This present tense story, "The Upside-Down World," is divided into fifteen sections alternating between Gertrude/Jim and Elodie/Ted narratives. Gertrude has gone off her meds and ended up in Nice. She's from Baltimore. Her brother, Jim, goes to "rescue" her. We find out later that she's always had some difficulties with her mental health and for a while lived on the streets of Long Beach, California. Jim lives in Pennsylvania with his wife and nine-year old daughter, Claudia.
Elodie is seventeen and lives by conning and cunning. She and Ted have hooked up for the time being. Elodie steals Gertrude's purse from the beach and in a coincidental turn of events, Elodie and Ted plan to pickpocket Gertrude and Jim not realizing that Elodie has already stolen Gertrude's purse from the beach.
The story moves back and forth between the two narratives with the two couples occupying the same space in the thirteenth section of the story. There are a lot of interesting details about Nice and the hotel Negresco. I particularly liked the description of Gertrude imitating the Niki de Saint Phalle sculpture.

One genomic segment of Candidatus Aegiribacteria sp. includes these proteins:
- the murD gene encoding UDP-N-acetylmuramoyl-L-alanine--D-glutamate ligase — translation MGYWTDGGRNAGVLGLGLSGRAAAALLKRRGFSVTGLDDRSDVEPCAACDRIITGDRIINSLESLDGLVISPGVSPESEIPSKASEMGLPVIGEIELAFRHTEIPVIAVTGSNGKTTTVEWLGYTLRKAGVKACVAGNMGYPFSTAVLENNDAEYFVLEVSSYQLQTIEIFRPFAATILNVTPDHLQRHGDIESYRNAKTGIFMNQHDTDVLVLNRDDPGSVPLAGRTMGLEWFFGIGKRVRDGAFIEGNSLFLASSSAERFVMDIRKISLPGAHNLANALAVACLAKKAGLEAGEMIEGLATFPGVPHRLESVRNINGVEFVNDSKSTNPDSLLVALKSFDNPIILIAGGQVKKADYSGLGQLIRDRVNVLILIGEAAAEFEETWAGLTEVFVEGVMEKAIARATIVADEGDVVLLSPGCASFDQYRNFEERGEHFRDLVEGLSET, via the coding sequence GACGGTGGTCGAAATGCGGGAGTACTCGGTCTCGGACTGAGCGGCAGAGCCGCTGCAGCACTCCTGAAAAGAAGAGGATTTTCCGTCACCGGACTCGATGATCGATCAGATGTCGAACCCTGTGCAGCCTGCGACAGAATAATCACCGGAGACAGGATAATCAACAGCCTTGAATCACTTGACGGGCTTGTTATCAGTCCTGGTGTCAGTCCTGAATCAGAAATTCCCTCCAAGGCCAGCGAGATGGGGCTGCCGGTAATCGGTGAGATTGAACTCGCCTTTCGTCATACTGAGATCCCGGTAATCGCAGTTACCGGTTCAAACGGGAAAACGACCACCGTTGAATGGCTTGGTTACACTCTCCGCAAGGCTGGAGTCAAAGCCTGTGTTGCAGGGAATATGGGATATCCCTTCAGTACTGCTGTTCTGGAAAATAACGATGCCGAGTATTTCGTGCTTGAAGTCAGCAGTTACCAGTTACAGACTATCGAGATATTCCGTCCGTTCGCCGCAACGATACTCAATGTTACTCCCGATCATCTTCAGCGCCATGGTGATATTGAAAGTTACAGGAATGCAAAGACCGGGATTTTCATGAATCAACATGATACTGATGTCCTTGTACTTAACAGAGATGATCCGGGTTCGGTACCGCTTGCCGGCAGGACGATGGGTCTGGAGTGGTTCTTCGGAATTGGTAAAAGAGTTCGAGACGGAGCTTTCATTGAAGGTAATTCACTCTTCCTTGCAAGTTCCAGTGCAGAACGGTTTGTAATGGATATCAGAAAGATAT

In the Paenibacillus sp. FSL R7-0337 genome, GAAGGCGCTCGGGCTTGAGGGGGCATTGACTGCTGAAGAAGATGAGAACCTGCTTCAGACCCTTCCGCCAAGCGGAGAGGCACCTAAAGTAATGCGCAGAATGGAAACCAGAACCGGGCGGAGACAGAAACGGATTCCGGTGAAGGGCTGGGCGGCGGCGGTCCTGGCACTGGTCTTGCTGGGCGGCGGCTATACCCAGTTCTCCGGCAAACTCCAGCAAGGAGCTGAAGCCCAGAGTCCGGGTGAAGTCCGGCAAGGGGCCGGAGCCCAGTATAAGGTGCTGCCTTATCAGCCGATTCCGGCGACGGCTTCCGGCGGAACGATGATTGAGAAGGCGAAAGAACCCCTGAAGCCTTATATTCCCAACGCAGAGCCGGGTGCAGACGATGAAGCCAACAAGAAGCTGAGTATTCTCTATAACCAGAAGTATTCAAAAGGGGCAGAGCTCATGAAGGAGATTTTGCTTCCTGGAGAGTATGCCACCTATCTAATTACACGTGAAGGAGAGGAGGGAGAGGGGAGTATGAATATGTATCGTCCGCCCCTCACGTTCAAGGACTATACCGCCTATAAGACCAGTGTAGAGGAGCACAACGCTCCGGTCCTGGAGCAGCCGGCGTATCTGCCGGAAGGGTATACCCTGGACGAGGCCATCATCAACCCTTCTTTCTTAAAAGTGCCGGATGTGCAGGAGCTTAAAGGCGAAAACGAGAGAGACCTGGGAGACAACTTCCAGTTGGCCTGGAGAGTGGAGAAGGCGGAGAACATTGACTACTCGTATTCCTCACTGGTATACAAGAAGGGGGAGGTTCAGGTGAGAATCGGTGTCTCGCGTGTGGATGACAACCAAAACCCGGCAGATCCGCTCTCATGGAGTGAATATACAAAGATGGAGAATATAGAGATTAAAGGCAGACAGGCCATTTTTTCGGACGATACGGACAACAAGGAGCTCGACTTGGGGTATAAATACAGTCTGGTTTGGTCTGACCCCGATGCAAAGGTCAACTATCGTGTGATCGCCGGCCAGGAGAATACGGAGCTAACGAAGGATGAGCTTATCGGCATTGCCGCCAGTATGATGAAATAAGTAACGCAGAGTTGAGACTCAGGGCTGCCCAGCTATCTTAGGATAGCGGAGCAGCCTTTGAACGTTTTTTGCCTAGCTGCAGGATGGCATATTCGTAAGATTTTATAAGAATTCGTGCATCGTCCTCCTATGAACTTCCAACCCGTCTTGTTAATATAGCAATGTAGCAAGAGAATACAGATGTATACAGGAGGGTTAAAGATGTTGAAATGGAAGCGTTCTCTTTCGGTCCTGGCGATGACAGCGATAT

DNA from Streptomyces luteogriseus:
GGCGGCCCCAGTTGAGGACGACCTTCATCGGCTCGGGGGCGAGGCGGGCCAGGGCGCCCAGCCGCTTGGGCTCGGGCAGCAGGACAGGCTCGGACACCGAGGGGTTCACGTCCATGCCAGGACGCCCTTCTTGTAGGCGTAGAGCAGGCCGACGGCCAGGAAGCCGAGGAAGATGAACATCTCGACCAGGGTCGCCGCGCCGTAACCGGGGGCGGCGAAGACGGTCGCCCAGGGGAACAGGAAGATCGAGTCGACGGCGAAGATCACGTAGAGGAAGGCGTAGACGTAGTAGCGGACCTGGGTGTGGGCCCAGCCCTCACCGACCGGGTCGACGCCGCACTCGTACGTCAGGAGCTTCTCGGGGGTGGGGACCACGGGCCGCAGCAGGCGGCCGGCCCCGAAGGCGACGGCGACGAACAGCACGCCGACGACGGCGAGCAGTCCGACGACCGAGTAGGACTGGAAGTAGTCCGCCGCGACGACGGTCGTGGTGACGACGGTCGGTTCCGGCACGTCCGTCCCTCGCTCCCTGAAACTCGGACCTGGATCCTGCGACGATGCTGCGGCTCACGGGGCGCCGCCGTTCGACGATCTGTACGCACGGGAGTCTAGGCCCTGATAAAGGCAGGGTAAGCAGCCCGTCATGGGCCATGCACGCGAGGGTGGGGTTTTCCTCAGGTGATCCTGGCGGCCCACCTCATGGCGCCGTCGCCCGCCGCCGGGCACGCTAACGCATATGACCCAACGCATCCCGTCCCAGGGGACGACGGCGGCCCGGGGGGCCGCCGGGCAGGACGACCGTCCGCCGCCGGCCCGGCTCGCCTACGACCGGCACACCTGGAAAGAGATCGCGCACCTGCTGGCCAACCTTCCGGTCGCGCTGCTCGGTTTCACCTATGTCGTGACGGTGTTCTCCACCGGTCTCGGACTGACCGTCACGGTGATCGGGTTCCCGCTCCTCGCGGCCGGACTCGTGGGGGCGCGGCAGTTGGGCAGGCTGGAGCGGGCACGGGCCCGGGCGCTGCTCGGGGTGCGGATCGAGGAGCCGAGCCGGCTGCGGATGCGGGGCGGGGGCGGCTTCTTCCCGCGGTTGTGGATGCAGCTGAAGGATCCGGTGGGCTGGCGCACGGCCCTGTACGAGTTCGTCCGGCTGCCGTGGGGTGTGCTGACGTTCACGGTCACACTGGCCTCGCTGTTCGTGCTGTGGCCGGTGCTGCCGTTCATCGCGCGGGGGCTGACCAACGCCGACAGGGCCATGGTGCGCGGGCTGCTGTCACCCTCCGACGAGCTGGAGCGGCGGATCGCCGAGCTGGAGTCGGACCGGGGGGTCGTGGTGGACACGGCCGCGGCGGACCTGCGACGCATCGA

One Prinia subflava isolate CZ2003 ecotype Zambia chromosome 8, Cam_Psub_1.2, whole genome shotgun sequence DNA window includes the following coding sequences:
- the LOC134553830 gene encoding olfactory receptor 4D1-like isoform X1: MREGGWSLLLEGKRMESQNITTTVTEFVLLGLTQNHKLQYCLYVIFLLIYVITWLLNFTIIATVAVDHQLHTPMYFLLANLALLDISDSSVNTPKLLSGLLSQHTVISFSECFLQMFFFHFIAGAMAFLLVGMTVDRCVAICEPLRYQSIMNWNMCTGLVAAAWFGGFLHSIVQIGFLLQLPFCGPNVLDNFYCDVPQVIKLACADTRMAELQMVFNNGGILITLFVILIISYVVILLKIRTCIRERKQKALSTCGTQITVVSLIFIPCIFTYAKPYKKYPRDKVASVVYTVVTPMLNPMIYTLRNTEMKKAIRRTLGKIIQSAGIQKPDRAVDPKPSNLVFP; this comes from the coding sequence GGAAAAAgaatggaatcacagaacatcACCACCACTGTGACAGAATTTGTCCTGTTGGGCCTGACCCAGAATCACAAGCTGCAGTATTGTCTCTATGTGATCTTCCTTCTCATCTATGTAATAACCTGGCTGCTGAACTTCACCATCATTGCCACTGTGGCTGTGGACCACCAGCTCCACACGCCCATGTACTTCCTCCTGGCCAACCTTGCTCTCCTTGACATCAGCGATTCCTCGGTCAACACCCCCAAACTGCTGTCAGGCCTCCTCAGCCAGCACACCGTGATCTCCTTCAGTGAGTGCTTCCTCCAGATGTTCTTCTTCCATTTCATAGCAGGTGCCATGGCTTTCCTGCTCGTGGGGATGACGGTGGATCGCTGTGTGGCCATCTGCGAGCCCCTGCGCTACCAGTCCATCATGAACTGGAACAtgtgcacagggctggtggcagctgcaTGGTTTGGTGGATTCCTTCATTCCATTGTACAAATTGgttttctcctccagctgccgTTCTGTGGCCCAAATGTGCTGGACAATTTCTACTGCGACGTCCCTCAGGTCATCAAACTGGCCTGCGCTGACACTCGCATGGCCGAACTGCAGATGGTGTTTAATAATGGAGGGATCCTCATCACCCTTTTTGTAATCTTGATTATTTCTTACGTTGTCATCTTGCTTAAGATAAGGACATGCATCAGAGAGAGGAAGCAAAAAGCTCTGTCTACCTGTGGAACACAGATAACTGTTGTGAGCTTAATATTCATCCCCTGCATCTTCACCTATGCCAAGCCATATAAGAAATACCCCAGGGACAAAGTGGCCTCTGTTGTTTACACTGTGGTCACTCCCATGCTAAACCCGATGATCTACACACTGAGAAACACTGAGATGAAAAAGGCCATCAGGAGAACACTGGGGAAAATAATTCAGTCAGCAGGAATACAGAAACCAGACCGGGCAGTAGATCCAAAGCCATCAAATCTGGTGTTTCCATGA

"A middle-aged couple, both wearing T-shirts, shorts, and flip-flops, has entered the salon and is staring at a life-size sculpture of a shiny yellow woman with her arms in the air and her one leg kicked out behind her. Maybe she's supposed to be dancing, but to Elodie she looks as if she's teetering on the edge of something, trying not to fall. The middle-aged woman pantomimes the sculpture: her arms int he air, one leg behind her, and sure enough she does teeter a little, until her husband grabs her by the arm--a little forcefully, it seems to Elodie--and says something that makes the woman burst out laughing." That kind of sums up the story, Elodie imagines Gertrude and Jim are a married couple. Gertrude is off her medication and acting a bit histrionic. Her brother is there to catch her and make sure she's rescued.
Another detail I really like is that Jim is an alderman at home and the task that he is missing because he's in Nice rescuing his sister, is voting whether or not the town should require leashes on cats. Jim's life is like attempting to herd or corral cats and we all know that is impossible. His world is a bit "upside-down" as depicted in Chagall's paintings that Elodie sees in the museum. Elodie also remembers the painting, The Raft of Medusa, that her mother took her to see, castaways who will become cannibals. Elodie is a parasite/cannibal the way she lives off of others.
I've only touched on some of the details and descriptions that make this a wonderful story and is the type of story that can be read again and again. "The Upside-Down World" was first published in Subtropics and then included in the 2015 edition of The O'Henry Prize Stories. Becky Hagenston teaches at Mississippi State University.
Becky Hagenston's website
an interview, Hagenston and Prairie Schooner